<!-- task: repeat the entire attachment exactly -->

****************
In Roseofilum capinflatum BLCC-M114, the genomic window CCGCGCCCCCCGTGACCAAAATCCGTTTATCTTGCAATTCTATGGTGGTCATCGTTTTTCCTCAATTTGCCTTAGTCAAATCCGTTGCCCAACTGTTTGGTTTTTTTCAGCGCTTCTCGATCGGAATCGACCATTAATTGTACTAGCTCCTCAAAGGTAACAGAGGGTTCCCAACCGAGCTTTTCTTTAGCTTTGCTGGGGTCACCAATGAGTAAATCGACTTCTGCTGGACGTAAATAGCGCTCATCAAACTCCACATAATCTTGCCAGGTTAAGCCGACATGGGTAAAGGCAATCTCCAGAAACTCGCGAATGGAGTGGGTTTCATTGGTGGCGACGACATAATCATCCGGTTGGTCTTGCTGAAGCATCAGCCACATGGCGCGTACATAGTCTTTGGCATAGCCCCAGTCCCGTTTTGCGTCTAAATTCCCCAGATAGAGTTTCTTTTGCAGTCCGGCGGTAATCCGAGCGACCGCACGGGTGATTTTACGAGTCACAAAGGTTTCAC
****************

In Roseofilum capinflatum BLCC-M114, the genomic window CCGCGCCCCCCGTGACCAAAATCCGTTTATCTTGCAATTCTATGGTGGTCATCGTTTTTCCTCAATTTGCCTTAGTCAAATCCGTTGCCCAACTGTTTGGTTTTTTTCAGCGCTTCTCGATCGGAATCGACCATTAATTGTACTAGCTCCTCAAAGGTAACAGAGGGTTCCCAACCGAGCTTTTCTTTAGCTTTGCTGGGGTCACCAATGAGTAAATCGACTTCTGCTGGACGTAAATAGCGCTCATCAAACTCCACATAATCTTGCCAGGTTAAGCCGACATGGGTAAAGGCAATCTCCAGAAACTCGCGAATGGAGTGGGTTTCATTGGTGGCGACGACATAATCATCCGGTTGGTCTTGCTGAAGCATCAGCCACATGGCGCGTACATAGTCTTTGGCATAGCCCCAGTCCCGTTTTGCGTCTAAATTCCCCAGATAGAGTTTCTTTTGCAGTCCGGCGGTAATCCGAGCGACCGCACGGGTGATTTTACGAGTCACAAAGGTTTCAC